Tuesday, June 16th, 2015

Disclosure ft. Gregory Porter – Holding On

Just holding on to critical favour, these guys.


[Video][Website]
[6.00]

Josh Winters: Somehow, “rejected Settle B-sides” still makes for solid dance-pop.
[7]

Alfred Soto: I don’t dislike it, but Disclosure’s trick of letting the dubstep crackles cut through a one- or two-note synth hook over which a singer’s histrionic title catchphrase trembles is getting tiresome, and the forced climax explained on cue cards. Mary J. Blige’s “Follow” did this better. Not that Porter lacks force — he lacks the personality to overcome Disclosure’s hardening mannerisms.
[5]

Thomas Inskeep: Porter is a Yank “jazz” vocalist who’s become big in Britain: great, rich voice with dull, cliché-ridden lyrics. Team him up with the Disclosure boys and suddenly he goes from the first 1:20 of Terry Callier’s 1982 classic “I Don’t Want To See Myself (Without You)” to the rest of the song, from snoozy acoustic soul (somewhere, Tony Rich is weeping) to Mister Sunday classic. This is Disclosure at their best, making deep, super-soulful house, and I’ll argue that Porter compliments their production better than a singer like Mary J. Blige, who can’t resist the need to belt where subtlety may service the song better. And Porter gets that.
[8]

Iain Mew: Gregory Porter’s voice-from-the-depths bit at the beginning and the way Disclosure warp his voice around the beats is strange and effective, like we’ve just arrived at a dramatic climactic moment and are about to experience the aftermath. In practice they don’t go any deeper from there, but the effect does keep holding on.
[6]

Katherine St Asaph: Disclosure, in 2015, have split, Star Trek-style, into Crass Disclosure and Tasteful Disclosure. I prefer the latter, which may make me the enemy within (the crit world); but everyone loved “You and Me” at the time, and this is functionally identical. I await the split-off of SteelyCreepy Disclosure.
[7]

Scott Mildenhall: This would have been one of the weaker singles from Settle, if a single at all. It also displays precisely zero progress from Settle, which isn’t a hindrance to its quality, but if continued will open Disclosure up to being left behind. As a voice that suits their aesthetic (and, fortuitously, operates within a mainstream milieu) Gregory Porter is a good choice of collaborator, but he has little to work with. Melody was what those prior singles thrived on, but save for the parts in the verses that sound like “H.A.P.P.Y. Radio,” “Holding On” has a severe dearth of it.
[6]

Will Adams: Thank God, the lunkheaded bore of “Bang That” was just a bad nightmare. “Holding On” isn’t a particularly innovative entry in the Lawrence brothers’ discography, but when a formula works so well, I won’t complain.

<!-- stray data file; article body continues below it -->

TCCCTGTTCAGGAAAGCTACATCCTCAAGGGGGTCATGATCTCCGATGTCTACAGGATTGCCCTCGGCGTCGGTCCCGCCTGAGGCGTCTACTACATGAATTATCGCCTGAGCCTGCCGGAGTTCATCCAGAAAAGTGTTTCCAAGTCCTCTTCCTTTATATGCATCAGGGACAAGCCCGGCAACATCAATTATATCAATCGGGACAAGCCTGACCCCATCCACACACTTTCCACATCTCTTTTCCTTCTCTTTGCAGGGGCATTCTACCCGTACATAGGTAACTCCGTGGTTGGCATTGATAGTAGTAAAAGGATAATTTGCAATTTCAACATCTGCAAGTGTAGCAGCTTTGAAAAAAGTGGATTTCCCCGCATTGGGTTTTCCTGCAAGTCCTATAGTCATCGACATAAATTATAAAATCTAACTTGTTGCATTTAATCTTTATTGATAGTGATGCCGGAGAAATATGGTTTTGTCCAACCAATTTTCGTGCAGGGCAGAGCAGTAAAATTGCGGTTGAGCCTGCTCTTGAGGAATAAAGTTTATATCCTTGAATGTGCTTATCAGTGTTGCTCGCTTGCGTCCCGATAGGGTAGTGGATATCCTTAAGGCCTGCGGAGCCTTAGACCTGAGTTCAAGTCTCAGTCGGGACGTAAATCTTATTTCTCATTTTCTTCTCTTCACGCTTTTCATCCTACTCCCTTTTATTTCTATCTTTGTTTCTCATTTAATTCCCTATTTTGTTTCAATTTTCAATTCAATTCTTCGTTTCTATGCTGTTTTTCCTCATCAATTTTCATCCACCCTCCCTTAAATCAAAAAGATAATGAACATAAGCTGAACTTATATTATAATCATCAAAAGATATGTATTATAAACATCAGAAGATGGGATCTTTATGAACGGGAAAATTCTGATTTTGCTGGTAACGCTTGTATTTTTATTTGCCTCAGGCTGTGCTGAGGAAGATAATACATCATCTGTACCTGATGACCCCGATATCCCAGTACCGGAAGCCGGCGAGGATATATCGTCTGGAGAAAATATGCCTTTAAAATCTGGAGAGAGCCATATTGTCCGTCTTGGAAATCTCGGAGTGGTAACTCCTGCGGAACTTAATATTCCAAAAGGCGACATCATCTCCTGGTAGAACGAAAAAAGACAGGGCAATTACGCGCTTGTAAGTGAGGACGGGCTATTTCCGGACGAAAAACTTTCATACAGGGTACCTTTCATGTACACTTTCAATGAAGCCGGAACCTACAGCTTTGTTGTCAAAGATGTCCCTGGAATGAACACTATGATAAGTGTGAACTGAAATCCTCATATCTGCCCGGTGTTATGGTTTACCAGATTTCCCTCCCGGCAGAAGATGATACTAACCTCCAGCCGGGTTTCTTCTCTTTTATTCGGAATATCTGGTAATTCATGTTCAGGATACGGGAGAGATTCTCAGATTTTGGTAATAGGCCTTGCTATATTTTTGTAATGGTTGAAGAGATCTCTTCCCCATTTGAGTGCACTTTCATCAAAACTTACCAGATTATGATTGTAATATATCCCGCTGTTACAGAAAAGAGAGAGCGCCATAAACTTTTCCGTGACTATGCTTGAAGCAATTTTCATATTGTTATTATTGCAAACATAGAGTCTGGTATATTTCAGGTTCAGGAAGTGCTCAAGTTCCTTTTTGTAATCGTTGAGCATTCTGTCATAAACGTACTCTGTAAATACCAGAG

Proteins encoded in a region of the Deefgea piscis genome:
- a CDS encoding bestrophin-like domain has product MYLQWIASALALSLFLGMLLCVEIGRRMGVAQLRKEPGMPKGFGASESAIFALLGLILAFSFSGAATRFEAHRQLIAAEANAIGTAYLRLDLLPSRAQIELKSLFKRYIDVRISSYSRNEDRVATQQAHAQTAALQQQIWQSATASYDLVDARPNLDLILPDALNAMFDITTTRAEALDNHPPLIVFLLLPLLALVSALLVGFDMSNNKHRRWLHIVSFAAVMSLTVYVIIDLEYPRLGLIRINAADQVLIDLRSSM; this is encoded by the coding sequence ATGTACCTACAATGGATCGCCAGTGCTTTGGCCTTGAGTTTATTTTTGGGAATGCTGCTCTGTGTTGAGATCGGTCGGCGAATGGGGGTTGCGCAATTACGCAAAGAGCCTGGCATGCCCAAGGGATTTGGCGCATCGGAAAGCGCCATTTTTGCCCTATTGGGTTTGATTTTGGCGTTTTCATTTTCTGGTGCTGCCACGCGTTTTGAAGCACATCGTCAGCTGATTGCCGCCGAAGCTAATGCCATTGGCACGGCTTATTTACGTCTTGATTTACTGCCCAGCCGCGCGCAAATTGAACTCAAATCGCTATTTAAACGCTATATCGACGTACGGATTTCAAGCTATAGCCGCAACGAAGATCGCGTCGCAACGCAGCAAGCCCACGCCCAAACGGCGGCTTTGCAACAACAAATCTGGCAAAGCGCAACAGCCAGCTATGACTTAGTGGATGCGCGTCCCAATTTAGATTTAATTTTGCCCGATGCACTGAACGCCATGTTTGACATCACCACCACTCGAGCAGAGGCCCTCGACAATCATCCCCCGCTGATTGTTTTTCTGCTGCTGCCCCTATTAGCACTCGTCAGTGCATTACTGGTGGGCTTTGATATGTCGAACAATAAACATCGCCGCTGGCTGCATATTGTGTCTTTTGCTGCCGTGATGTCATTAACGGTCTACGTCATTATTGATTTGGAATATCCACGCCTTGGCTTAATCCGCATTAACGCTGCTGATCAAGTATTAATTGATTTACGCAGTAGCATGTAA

[7]

Alex Ostroff: Disclosure are still capable of making decent Disclosure tracks that sound like Disclosure. If you were worried about whether this was the case, you will likely be excited about “Holding On.” If you were dreading that this is the extent of their ambition/ability/sound, you will likely be disappointed by “Holding On.” If you’re me, you will spend most of it wondering whether Storm Queen’s long-rumoured full-length is ever going to surface. “Holding On” doesn’t reach the heights of “Latch” or “White Noise” but by the time Settle came out, it was fairly clear that was what the Lawrence brothers were doing, and this is good enough for them to coast on.
[6]

Maxwell Cavaseno: … Oh I get it, held note, and therefore like, “Holding On”. Yeah. Ha-ha… *Rolls eyes and weakly grins, looking a bit peaky* Well, I mean, this 2-step bit is nice, I’m all for some MJ Cole pastiche. Its just that those synth licks, the drops are all a bit TOO stadium, too prepared for the built in sense of approval that Disclosure need.
[5]

Brad Shoup: A voice as steady as Porter’s demands a better bassline, or less of one. How do you tab a jazz star just to have him groove pitches? These brothers flew way too close to the sun.
[5]

Ramzi Awn: “Holding On” has everything London pop has to offer, save for Gregory Porter, who does it no favors.
[4]

Patrick St. Michel: The backlash against Disclosure was inevitable, though they certainly didn’t help themselves by air-balling it all their own. Odds are that narrative will continue on, although “Holding On” doesn’t really press it forward. It doesn’t stop it either — this is Disclosure remembering all the ingredients that go into a Disclosure song. Good singer, solid groove that never gets too hectic, no forced twerk talk. It lacks the emotional urgency that defines their best singles, but offers a good listen all the same, even if it won’t change anything. People who hate this mutation of house music are still going to dislike this, while the casual listener who can’t get around to watching that three-hour BBC documentary about dance music will probably be OK with it. Disclosure aren’t falling off completely, they just learned how to be serviceable.
[6]

Reader average: [6.5] (2 votes)

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